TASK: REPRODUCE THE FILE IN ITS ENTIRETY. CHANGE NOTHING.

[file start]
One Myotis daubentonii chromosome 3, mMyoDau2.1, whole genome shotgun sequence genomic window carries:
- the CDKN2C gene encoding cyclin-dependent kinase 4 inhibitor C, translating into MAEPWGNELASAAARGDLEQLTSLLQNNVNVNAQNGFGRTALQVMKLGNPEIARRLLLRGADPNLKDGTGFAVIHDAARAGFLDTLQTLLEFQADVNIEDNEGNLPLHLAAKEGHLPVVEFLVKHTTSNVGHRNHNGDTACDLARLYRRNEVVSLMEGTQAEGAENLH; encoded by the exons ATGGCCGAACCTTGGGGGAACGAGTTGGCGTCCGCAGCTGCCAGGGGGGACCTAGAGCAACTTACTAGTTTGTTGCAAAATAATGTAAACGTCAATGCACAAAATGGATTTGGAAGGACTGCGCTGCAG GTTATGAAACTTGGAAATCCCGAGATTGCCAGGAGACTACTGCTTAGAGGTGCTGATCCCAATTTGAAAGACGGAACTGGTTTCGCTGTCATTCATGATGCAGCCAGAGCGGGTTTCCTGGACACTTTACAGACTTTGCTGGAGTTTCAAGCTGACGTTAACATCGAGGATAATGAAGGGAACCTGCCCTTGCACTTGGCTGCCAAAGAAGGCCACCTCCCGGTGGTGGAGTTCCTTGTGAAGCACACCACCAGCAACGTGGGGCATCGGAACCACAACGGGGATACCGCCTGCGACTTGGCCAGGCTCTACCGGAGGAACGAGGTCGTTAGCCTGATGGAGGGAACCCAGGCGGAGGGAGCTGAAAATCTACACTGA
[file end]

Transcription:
One Myotis daubentonii chromosome 3, mMyoDau2.1, whole genome shotgun sequence genomic window carries:
- the CDKN2C gene encoding cyclin-dependent kinase 4 inhibitor C, translating into MAEPWGNELASAAARGDLEQLTSLLQNNVNVNAQNGFGRTALQVMKLGNPEIARRLLLRGADPNLKDGTGFAVIHDAARAGFLDTLQTLLEFQADVNIEDNEGNLPLHLAAKEGHLPVVEFLVKHTTSNVGHRNHNGDTACDLARLYRRNEVVSLMEGTQAEGAENLH; encoded by the exons ATGGCCGAACCTTGGGGGAACGAGTTGGCGTCCGCAGCTGCCAGGGGGGACCTAGAGCAACTTACTAGTTTGTTGCAAAATAATGTAAACGTCAATGCACAAAATGGATTTGGAAGGACTGCGCTGCAG GTTATGAAACTTGGAAATCCCGAGATTGCCAGGAGACTACTGCTTAGAGGTGCTGATCCCAATTTGAAAGACGGAACTGGTTTCGCTGTCATTCATGATGCAGCCAGAGCGGGTTTCCTGGACACTTTACAGACTTTGCTGGAGTTTCAAGCTGACGTTAACATCGAGGATAATGAAGGGAACCTGCCCTTGCACTTGGCTGCCAAAGAAGGCCACCTCCCGGTGGTGGAGTTCCTTGTGAAGCACACCACCAGCAACGTGGGGCATCGGAACCACAACGGGGATACCGCCTGCGACTTGGCCAGGCTCTACCGGAGGAACGAGGTCGTTAGCCTGATGGAGGGAACCCAGGCGGAGGGAGCTGAAAATCTACACTGA